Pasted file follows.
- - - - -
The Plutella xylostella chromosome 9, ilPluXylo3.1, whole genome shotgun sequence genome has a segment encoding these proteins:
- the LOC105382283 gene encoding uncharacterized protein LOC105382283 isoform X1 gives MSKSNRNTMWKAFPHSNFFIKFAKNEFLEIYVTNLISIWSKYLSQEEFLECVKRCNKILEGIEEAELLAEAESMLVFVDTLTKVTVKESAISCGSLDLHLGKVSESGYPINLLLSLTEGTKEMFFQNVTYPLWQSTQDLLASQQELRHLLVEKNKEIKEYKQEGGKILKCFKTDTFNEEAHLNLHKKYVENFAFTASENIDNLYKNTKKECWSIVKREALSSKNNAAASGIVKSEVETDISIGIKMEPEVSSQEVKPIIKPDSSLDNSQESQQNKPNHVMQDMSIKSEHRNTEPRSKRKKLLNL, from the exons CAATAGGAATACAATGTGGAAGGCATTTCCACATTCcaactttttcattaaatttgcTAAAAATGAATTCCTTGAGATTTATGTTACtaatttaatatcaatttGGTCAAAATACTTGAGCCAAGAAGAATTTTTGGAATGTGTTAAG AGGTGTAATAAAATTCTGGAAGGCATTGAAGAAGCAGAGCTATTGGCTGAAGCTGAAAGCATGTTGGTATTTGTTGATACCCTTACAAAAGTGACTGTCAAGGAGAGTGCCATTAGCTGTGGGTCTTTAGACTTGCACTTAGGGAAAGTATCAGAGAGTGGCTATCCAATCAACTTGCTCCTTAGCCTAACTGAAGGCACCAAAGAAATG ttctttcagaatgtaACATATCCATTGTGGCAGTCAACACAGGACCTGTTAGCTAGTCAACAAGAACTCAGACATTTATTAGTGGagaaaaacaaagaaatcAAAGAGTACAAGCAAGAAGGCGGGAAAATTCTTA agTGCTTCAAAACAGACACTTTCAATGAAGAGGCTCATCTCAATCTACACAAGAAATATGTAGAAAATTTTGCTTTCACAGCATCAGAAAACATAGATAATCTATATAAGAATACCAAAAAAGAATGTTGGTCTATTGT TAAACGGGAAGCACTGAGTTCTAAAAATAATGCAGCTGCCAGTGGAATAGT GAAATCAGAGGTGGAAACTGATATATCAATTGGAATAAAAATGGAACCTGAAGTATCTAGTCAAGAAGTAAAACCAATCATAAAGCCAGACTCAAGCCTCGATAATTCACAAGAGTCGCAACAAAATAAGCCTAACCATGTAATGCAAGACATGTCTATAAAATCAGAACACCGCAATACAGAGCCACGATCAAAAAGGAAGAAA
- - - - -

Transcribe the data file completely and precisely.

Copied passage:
The Plutella xylostella chromosome 9, ilPluXylo3.1, whole genome shotgun sequence genome has a segment encoding these proteins:
- the LOC105382283 gene encoding uncharacterized protein LOC105382283 isoform X1 gives MSKSNRNTMWKAFPHSNFFIKFAKNEFLEIYVTNLISIWSKYLSQEEFLECVKRCNKILEGIEEAELLAEAESMLVFVDTLTKVTVKESAISCGSLDLHLGKVSESGYPINLLLSLTEGTKEMFFQNVTYPLWQSTQDLLASQQELRHLLVEKNKEIKEYKQEGGKILKCFKTDTFNEEAHLNLHKKYVENFAFTASENIDNLYKNTKKECWSIVKREALSSKNNAAASGIVKSEVETDISIGIKMEPEVSSQEVKPIIKPDSSLDNSQESQQNKPNHVMQDMSIKSEHRNTEPRSKRKKLLNL, from the exons CAATAGGAATACAATGTGGAAGGCATTTCCACATTCcaactttttcattaaatttgcTAAAAATGAATTCCTTGAGATTTATGTTACtaatttaatatcaatttGGTCAAAATACTTGAGCCAAGAAGAATTTTTGGAATGTGTTAAG AGGTGTAATAAAATTCTGGAAGGCATTGAAGAAGCAGAGCTATTGGCTGAAGCTGAAAGCATGTTGGTATTTGTTGATACCCTTACAAAAGTGACTGTCAAGGAGAGTGCCATTAGCTGTGGGTCTTTAGACTTGCACTTAGGGAAAGTATCAGAGAGTGGCTATCCAATCAACTTGCTCCTTAGCCTAACTGAAGGCACCAAAGAAATG ttctttcagaatgtaACATATCCATTGTGGCAGTCAACACAGGACCTGTTAGCTAGTCAACAAGAACTCAGACATTTATTAGTGGagaaaaacaaagaaatcAAAGAGTACAAGCAAGAAGGCGGGAAAATTCTTA agTGCTTCAAAACAGACACTTTCAATGAAGAGGCTCATCTCAATCTACACAAGAAATATGTAGAAAATTTTGCTTTCACAGCATCAGAAAACATAGATAATCTATATAAGAATACCAAAAAAGAATGTTGGTCTATTGT TAAACGGGAAGCACTGAGTTCTAAAAATAATGCAGCTGCCAGTGGAATAGT GAAATCAGAGGTGGAAACTGATATATCAATTGGAATAAAAATGGAACCTGAAGTATCTAGTCAAGAAGTAAAACCAATCATAAAGCCAGACTCAAGCCTCGATAATTCACAAGAGTCGCAACAAAATAAGCCTAACCATGTAATGCAAGACATGTCTATAAAATCAGAACACCGCAATACAGAGCCACGATCAAAAAGGAAGAAA